Doctrine, Organization, Training, Materiel, Leadership and Education, Personnel, Facilities and Policy (DOTMLPF-P) analysis is the first step in the Functional Solutions Analysis (FSA). It determines/recommends if a non-material approach or a materiel approach is required to fill a capability gap identified in the Functional Needs Analysis (FNA). It includes the entire life cycle, including the sustainment; Environment, Safety, and Occupational Health (ESOH); and all Human Systems Integration (HSI) domains. See DOTMLPF-P Change Recommendation (DCR)
Figure: DOTMLPF in the Acquisition/JCIDS Process
DOTMLPF-P stands for:
Doctrine: The doctrine analysis examines the way the military fights its conflicts with emphasizes on maneuver warfare and combined air-ground campaigns to see if there is a better way that might solve a capability gap.
- Is there existing doctrine that addresses or relates to the business need? Is it Joint? Service? Agency?
- Are there operating procedures in place that are NOT being followed which contribute to the identified need?
Organization: The organization analysis examines how we are organize to fight; divisions, air wings, Marine-Air Ground Task Forces and other. It looks to see if there is a better organizational structure or capability that can be developed to solve a capability gap.
- Where is the problem occurring? What organizations is the problem occurring in?
- Is the organization properly staffed and funded to deal with the issue?
Training: The training analysis examines how we prepare our forces to fight tactically from basic training, advanced individual training, various types of unit training, joint exercises, and other ways to see if improvement can be made to offset capability gaps.
- Is the issue caused, at least in part, by a complete lack of or inadequate training?
- Does training exist which addresses the issue?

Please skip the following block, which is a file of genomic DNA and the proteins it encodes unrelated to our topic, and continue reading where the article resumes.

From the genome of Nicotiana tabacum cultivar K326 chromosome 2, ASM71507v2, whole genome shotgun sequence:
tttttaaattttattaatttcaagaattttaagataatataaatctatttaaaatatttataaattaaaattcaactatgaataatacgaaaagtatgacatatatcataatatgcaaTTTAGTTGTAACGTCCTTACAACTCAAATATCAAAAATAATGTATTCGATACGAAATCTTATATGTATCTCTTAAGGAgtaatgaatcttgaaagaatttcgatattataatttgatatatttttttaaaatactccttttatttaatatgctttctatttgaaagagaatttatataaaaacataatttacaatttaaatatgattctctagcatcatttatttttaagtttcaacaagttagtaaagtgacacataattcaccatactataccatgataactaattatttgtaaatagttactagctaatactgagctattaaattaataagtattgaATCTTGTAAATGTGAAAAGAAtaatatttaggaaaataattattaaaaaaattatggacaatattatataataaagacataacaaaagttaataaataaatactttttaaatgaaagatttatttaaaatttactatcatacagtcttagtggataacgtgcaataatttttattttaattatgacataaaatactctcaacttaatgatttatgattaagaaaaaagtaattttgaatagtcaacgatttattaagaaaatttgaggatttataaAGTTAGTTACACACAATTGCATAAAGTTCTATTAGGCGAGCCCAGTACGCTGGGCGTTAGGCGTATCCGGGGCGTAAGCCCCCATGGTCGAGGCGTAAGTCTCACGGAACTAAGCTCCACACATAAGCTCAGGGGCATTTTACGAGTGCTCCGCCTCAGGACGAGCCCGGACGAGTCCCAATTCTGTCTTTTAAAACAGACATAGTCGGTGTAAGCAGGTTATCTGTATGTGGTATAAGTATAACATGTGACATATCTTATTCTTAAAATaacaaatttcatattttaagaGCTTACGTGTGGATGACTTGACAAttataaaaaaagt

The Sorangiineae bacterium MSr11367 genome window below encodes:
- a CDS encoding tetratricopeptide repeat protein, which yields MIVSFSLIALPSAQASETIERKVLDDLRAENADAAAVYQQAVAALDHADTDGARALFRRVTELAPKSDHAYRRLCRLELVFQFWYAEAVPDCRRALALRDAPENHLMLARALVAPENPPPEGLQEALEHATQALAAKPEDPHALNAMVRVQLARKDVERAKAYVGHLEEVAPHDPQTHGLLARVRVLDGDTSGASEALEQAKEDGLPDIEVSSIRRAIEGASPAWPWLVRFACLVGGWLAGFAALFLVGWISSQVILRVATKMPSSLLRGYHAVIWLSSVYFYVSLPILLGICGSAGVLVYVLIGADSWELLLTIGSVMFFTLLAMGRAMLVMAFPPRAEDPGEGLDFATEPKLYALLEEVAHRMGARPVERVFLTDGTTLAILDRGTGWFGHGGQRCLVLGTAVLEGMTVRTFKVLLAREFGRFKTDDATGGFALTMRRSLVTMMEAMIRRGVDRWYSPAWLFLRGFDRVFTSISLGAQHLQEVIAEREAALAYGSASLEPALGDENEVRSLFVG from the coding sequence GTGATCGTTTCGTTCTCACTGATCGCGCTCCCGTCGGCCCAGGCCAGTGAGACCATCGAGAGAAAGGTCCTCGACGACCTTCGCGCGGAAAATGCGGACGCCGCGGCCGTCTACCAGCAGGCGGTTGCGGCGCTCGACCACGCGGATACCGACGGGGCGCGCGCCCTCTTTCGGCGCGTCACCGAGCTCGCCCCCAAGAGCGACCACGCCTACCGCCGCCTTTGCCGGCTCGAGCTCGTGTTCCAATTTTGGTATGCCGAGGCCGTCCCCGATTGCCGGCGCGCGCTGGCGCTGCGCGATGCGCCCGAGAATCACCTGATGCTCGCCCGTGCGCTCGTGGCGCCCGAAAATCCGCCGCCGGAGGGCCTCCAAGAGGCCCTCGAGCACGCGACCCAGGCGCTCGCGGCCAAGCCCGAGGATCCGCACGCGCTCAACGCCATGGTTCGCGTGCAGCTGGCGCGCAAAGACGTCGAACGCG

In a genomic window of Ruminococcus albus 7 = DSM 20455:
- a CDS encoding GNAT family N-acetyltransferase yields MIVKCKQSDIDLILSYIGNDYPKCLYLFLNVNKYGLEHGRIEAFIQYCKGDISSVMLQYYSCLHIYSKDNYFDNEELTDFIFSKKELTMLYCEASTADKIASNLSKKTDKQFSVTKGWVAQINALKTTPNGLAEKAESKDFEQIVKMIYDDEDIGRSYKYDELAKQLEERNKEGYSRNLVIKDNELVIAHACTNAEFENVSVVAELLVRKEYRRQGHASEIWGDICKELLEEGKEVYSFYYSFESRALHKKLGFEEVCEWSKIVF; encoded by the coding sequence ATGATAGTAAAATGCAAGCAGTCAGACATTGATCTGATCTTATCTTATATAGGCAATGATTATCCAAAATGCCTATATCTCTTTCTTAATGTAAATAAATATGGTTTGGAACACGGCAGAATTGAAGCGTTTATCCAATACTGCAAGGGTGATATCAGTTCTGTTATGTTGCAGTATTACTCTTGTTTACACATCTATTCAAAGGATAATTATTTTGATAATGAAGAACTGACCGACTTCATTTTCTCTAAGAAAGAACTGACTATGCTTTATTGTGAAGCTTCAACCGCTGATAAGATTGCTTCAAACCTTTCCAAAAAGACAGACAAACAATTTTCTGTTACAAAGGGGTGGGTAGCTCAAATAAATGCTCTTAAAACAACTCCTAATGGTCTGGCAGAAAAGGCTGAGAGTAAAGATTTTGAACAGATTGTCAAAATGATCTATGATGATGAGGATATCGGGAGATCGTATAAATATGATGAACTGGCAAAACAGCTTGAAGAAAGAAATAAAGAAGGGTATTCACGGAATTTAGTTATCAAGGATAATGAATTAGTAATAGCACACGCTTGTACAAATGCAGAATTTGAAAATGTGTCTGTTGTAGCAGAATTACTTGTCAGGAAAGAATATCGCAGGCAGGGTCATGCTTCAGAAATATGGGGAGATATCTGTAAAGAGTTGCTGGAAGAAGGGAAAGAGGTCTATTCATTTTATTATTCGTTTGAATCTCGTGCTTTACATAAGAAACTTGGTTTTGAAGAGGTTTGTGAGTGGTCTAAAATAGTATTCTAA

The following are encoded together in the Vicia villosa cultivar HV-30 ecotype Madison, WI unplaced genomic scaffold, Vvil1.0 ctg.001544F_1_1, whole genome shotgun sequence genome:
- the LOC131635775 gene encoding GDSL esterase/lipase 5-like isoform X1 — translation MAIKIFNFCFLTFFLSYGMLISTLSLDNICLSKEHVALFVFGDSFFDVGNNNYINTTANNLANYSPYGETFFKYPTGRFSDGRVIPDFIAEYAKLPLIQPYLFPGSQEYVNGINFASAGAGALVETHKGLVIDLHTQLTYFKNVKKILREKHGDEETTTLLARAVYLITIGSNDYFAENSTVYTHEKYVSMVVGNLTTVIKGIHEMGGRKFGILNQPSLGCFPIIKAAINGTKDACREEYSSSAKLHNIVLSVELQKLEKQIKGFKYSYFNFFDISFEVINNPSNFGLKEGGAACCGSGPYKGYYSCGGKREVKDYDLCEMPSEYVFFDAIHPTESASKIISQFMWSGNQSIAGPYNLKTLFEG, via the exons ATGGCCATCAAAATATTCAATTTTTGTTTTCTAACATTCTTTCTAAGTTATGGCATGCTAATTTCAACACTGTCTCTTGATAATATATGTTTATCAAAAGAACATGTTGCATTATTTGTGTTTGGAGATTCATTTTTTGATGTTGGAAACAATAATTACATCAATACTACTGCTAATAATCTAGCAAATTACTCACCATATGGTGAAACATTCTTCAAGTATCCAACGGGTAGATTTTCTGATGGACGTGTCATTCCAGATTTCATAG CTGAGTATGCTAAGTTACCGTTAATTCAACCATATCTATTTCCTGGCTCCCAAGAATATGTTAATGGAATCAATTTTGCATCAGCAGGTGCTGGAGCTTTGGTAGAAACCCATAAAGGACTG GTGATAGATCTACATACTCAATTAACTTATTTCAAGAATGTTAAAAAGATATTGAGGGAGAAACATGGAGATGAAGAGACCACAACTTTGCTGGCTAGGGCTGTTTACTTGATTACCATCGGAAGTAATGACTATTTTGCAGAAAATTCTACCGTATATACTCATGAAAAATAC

Materiel: The materiel analysis examines all the necessary equipment and systems that are needed by our forces to fight and operate effectively and if new systems are needed to fill a capability gap.
- Is the issue caused, at least in part, by inadequate systems or equipment?
Leadership and Education: The leadership and education analysis examines how we prepare our leaders to lead the fight from squad leader to 4-star general/admiral and their overall professional development.
- Does leadership understand the scope of the problem?
- Does leadership have resources at its disposal to correct the issue?
Personnel: The personnel analysis examines availability of qualified people for peacetime, wartime, and various contingency operations to support a capability gap by restructuring.
- Is the issue caused, at least in part, by inability or decreased ability to place qualified and trained personnel in the correct occupational specialties?
- Are the right personnel in the right positions (skill set match)?
Facilities: The facilities analysis examines military property, installations and industrial facilities (e.g. government owned ammunition production facilities) that support our forces to see if they can be used to fill in a capability gap.
- Is there a lack of operations and maintenance?
- Is the problem caused, at least in part, by inadequate infrastructure?
Policy: Any DOD, interagency, or international policy issues that may prevent effective implementation of changes in the other seven DOTMLPF-P elemental areas.
- Defense Acquisition Guidebook (DAG) - Chapter 12.5.2
- Joint Capabilities Integration Development System (JCIDS) Manual - 31 Jul 2009
- Chairman of Joint Chief of Staff Instruction (CJCSI) 3170.01G - JCIDS 1 Mar 2009
- DoD Directive 5000.01 "Defense Acquisition System" - 20 Nov 2007
- DoD Instruction 5000.02 "Operation of the Defense Acquisition System" - 26 Nov 2013